Quay: The Restaurant’s Reinvention Propels It To Top Of The Chain
After sending shock waves across Australia by retiring its famous snow egg, Quay closed for a few busy months of renovations. With a fresh face lift and completely reinvigorated menu, the restaurant has maintained its status as one of the most luxurious in Australia.
Tim Greer from Tonkin Zulaikha completed the architectural remodel, complimented by bespoke ‘Quay’ chais by designer Adam Goodrum and a new no-table linen stance.
The dining room has been pruned from 100 to 80 seats, making those reservations even harder to score. Diners can opt for a six or ten course menu, with mixed drinks or wine pairings, or a little something from the 500 bottle-strong wine list.
The new Quay is only one week old, but the reviews are already pouring. Terry Durack awarded the revamped model a near-perfect 19/20 in his Good Food review, describing his impression as, “It all feels so Sydney; so glossy and strong; young, confident and open; alive to possibilities, deals and assignations.”
For comparison, Attica – widely considered Australia’s best restaurant and currently ranked as 20th in the world – scored 18.5/20 at its last review.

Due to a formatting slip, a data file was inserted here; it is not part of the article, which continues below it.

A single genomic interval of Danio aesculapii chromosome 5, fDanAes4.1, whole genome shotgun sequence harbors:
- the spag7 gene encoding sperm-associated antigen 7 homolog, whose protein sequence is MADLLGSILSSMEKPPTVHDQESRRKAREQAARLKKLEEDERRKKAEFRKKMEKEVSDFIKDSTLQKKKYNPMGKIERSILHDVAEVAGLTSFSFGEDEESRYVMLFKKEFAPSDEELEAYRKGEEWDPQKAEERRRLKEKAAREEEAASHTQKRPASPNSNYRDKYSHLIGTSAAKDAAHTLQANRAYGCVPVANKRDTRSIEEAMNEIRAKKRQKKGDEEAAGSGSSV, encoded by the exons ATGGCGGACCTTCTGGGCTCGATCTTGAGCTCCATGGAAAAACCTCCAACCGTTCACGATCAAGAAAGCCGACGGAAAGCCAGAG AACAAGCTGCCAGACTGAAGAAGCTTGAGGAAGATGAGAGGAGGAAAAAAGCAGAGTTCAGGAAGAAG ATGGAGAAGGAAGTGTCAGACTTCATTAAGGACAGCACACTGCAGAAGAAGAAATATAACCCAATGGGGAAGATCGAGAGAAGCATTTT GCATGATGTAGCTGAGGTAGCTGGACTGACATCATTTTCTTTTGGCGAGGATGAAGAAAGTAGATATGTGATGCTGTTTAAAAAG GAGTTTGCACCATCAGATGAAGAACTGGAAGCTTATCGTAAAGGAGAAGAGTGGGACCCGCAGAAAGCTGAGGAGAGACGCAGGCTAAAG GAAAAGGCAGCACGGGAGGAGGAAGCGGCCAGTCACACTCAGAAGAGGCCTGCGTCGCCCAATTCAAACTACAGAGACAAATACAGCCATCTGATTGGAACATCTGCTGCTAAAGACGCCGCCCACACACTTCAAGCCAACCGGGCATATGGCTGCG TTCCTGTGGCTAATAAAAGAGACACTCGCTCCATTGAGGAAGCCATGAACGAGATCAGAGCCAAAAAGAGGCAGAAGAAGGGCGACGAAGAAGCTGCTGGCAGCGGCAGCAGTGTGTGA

Chef Peter Gilmore’s menu maybe reinvented, but his signature flourishes – incredibly elegant baby heirloom vegetables, pristine Australian seafood and clear devotion to his craft – are abundantly clear.
Tasmanian uni looks deceptively simple, served with chawan mushi, broth and garnishes. Traditional bread is replaced by malted barley crumpets with truffle from Braidwood.
As well as the countless accolades and awards, chefs hats, incredible dishes and glowing write ups, Quay’s legacy will always include one dish, regardless of whether it appears on the current menu. Gilmore says that creating a dish to create a worthy successor was one of the hardest parts of the revamp.
“This dish took the longest to evolve and get right, I’m calling it White Coral” says Gilmore. “The dish is a very light white chocolate ganache that has been super aerated under vacuum and then frozen with liquid nitrogen.
“The effect is a light, porous structure that resembles an organic piece of white coral. This is served on a feijoa ice cream with a coconut cream. The white coral is shattered with a spoon by the diner and the flavours of feijoa, coconut and white chocolate harmonize in a light and refreshing yet intense way.”
If you can’t score an elusive reservation for two (which are the first to book out), the restaurant recommends getting a crew together to form a party of four, which should significantly up your chances.
Published 27 July, 2018